Japanese scientists use stem cells to grow hair on bald mice, raising hopes of a cure for baldness
Regardless of age, race or nationality, millions of men across the world are bothered by baldness.
The sad news is that traditional hair restoration surgery — which works by transplanting hair follicles from the back of the head to the front — wouldn’t work if you have few hair follicles left, or none at all.
So if you’re a man who’s lost all your hair and would give anything to get them back, here’s good news for you.
Japanese researchers have successfully grown hair on hairless mice by implanting hair follicles created from adult stem cells — sparking new hopes for a more lasting and effective cure for baldness.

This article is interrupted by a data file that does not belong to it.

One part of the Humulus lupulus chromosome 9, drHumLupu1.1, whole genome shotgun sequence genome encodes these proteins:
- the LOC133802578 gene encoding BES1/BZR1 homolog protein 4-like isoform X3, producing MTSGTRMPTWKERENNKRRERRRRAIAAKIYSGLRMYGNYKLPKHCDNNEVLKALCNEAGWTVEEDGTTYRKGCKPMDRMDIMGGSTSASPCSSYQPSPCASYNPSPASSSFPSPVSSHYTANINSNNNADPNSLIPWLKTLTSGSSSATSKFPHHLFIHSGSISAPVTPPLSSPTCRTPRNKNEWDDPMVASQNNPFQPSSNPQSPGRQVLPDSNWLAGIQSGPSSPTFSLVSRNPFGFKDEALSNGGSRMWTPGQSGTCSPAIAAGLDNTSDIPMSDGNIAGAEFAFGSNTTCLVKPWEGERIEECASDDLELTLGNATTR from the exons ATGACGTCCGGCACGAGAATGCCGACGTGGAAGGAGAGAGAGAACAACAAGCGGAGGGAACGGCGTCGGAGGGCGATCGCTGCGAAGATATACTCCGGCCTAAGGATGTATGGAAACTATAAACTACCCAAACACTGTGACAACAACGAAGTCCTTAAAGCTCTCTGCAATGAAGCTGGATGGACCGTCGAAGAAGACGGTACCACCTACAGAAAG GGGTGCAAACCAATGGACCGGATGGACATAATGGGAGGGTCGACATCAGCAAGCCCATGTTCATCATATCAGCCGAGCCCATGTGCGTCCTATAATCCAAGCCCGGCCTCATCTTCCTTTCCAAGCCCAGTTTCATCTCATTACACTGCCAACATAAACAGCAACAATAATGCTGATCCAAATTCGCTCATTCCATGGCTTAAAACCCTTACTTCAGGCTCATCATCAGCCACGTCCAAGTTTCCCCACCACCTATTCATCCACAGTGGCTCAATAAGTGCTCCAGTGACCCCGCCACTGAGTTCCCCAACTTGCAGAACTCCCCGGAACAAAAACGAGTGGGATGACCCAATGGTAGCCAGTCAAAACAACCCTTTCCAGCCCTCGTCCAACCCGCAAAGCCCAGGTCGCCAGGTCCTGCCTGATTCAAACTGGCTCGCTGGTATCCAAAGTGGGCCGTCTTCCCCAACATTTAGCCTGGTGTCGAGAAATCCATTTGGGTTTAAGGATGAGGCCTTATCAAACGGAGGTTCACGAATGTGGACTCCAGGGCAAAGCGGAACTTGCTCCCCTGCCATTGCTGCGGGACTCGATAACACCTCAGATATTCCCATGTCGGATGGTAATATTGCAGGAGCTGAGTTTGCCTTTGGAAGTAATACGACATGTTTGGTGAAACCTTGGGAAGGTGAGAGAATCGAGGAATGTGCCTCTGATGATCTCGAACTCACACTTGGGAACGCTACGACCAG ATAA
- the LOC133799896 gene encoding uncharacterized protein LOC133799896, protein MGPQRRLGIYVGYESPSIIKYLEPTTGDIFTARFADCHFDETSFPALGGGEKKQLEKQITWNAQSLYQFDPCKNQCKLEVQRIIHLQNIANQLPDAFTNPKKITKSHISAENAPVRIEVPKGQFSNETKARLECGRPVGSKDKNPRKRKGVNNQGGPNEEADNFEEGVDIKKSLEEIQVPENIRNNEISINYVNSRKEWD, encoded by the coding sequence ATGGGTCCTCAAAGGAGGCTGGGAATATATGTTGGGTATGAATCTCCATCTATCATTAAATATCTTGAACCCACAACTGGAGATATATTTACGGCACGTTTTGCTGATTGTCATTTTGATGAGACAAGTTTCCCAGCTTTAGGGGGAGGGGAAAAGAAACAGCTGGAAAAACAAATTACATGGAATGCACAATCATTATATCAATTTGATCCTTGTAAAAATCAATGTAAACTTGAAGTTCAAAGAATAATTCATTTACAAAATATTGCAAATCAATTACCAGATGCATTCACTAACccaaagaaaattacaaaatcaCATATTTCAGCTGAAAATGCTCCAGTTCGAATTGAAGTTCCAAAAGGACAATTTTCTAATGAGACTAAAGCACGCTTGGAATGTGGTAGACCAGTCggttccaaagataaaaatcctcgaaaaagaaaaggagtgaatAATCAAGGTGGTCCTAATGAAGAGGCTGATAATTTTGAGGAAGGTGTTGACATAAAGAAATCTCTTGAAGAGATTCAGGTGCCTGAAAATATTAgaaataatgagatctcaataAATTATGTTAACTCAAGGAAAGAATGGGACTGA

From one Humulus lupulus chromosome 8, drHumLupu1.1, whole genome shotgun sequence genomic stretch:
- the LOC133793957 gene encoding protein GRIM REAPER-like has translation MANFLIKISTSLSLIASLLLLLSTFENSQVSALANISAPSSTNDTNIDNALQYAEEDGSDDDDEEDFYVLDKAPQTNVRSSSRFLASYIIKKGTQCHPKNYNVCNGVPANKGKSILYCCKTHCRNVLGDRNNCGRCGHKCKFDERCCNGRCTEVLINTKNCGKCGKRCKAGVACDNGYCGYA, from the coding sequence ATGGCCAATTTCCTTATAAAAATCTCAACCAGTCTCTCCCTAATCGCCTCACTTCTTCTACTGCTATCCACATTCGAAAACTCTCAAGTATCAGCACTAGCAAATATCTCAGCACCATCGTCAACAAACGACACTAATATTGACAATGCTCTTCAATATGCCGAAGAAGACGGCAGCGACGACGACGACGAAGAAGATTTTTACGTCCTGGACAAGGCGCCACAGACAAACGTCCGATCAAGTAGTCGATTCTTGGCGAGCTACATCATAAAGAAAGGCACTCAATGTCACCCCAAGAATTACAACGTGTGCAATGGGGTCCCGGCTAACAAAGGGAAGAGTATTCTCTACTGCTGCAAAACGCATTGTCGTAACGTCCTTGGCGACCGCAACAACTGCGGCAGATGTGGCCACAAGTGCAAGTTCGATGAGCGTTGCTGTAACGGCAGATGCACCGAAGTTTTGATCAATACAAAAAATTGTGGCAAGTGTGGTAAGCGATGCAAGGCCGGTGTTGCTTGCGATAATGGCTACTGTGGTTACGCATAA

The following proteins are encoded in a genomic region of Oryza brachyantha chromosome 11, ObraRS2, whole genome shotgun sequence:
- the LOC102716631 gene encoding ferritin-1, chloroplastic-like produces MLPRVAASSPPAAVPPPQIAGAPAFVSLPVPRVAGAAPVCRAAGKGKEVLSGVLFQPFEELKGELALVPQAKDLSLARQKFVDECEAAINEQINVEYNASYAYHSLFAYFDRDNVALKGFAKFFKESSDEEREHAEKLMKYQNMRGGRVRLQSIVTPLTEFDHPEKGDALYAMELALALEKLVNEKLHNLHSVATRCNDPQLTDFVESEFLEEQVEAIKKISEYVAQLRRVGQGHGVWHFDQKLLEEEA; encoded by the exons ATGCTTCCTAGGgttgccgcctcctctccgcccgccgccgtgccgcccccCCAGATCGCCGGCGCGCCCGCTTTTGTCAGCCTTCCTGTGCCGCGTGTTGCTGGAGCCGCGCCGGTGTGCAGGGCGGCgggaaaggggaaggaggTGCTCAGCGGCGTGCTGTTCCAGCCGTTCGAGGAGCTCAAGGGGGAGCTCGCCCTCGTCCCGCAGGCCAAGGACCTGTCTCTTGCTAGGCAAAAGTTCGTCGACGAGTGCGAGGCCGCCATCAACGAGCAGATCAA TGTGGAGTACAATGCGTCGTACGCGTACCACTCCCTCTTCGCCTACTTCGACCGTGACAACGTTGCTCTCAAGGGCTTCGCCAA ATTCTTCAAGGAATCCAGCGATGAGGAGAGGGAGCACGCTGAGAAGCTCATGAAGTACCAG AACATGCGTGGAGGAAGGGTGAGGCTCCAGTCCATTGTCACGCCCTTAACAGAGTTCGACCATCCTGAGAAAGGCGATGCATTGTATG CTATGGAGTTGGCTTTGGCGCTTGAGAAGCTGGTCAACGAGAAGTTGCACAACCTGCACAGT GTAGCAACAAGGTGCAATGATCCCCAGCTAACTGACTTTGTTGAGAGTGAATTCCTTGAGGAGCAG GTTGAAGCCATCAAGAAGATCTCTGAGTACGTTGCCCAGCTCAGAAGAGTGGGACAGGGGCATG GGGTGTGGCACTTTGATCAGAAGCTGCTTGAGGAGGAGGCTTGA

Unlike current hair transplant methods that move existing hair follicles from one area of the scalp to another, the new approach actually spurs the creation of new hair follicles from existing cells, and the consequent grow of new hair.
The team, made up of researchers from many Japanese universities and led by Dr. Takashi Tsuji, a professor at the Research Institute for Science and Technology at the Tokyo University of Science (TUS), bioengineered hair follicles and transplanted them into the skin of lab mice that had been genetically engineered to be hairless. The mice grew hair, which continued regenerating in normal growth cycles after old hairs fell out. Their findings are published in the April 18 online issue of the science magazine Nature Communications.
“It’s exciting because it shows (that) a cell-based approach for treating hair loss is maybe feasible,” George Cotsarelis, a dermatologist at the University of Pennsylvania in Philadelphia tells the magazine Science News.